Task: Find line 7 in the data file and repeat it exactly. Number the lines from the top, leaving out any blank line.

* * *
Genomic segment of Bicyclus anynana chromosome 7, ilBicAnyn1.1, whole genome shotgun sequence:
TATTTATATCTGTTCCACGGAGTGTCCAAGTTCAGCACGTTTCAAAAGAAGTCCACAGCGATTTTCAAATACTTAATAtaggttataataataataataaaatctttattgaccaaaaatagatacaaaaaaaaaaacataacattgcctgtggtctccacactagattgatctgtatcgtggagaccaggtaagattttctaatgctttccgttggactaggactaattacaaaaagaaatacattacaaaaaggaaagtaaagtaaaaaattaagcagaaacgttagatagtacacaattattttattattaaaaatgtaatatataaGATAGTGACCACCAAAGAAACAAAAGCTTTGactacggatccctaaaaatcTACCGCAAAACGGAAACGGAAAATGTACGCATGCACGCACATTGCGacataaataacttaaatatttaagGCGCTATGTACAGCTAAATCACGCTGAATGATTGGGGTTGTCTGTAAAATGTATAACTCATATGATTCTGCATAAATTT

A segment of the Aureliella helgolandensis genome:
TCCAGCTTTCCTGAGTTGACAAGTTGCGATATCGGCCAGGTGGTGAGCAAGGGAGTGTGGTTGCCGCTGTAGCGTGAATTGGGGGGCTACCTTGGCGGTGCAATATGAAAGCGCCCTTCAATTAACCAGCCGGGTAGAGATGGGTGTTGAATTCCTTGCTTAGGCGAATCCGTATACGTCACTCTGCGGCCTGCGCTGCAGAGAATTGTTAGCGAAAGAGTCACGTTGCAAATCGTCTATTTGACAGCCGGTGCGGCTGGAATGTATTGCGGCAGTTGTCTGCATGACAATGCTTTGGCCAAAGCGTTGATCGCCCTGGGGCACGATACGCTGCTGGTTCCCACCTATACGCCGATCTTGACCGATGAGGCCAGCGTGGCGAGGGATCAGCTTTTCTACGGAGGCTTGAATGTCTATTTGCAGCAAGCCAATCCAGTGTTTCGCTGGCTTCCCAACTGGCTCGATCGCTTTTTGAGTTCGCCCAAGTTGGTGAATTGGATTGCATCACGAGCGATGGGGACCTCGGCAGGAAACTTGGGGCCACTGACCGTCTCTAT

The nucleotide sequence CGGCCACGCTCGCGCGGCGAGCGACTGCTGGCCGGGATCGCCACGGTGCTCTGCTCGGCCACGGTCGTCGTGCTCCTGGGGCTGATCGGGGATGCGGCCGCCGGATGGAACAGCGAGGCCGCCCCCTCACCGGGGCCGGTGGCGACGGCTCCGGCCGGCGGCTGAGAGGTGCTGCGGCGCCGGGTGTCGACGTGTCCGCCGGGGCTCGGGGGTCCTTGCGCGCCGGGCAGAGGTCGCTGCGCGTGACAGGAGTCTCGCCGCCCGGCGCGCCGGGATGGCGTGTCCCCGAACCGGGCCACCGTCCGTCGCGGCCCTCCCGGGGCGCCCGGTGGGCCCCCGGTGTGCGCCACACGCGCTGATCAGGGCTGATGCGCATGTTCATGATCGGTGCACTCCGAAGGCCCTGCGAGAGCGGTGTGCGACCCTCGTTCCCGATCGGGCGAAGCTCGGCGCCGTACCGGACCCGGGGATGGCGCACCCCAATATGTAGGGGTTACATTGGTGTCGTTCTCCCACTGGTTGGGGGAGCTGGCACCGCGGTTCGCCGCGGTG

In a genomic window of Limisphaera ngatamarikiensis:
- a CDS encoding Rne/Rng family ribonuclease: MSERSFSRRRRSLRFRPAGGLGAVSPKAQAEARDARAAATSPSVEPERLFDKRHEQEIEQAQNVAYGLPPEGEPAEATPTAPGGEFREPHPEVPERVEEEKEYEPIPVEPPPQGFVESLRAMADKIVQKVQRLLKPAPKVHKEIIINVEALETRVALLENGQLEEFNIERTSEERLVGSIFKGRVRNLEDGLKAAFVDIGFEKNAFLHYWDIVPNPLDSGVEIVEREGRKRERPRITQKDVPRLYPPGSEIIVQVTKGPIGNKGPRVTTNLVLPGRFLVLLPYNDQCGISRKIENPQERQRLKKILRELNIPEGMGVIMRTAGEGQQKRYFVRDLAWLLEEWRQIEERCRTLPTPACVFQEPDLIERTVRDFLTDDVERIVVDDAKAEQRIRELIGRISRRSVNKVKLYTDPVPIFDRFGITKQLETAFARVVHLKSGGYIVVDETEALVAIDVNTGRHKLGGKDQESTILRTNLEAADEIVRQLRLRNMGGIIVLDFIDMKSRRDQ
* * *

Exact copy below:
- a CDS encoding Rne/Rng family ribonuclease: MSERSFSRRRRSLRFRPAGGLGAVSPKAQAEARDARAAATSPSVEPERLFDKRHEQEIEQAQNVAYGLPPEGEPAEATPTAPGGEFREPHPEVPERVEEEKEYEPIPVEPPPQGFVESLRAMADKIVQKVQRLLKPAPKVHKEIIINVEALETRVALLENGQLEEFNIERTSEERLVGSIFKGRVRNLEDGLKAAFVDIGFEKNAFLHYWDIVPNPLDSGVEIVEREGRKRERPRITQKDVPRLYPPGSEIIVQVTKGPIGNKGPRVTTNLVLPGRFLVLLPYNDQCGISRKIENPQERQRLKKILRELNIPEGMGVIMRTAGEGQQKRYFVRDLAWLLEEWRQIEERCRTLPTPACVFQEPDLIERTVRDFLTDDVERIVVDDAKAEQRIRELIGRISRRSVNKVKLYTDPVPIFDRFGITKQLETAFARVVHLKSGGYIVVDETEALVAIDVNTGRHKLGGKDQESTILRTNLEAADEIVRQLRLRNMGGIIVLDFIDMKSRRDQ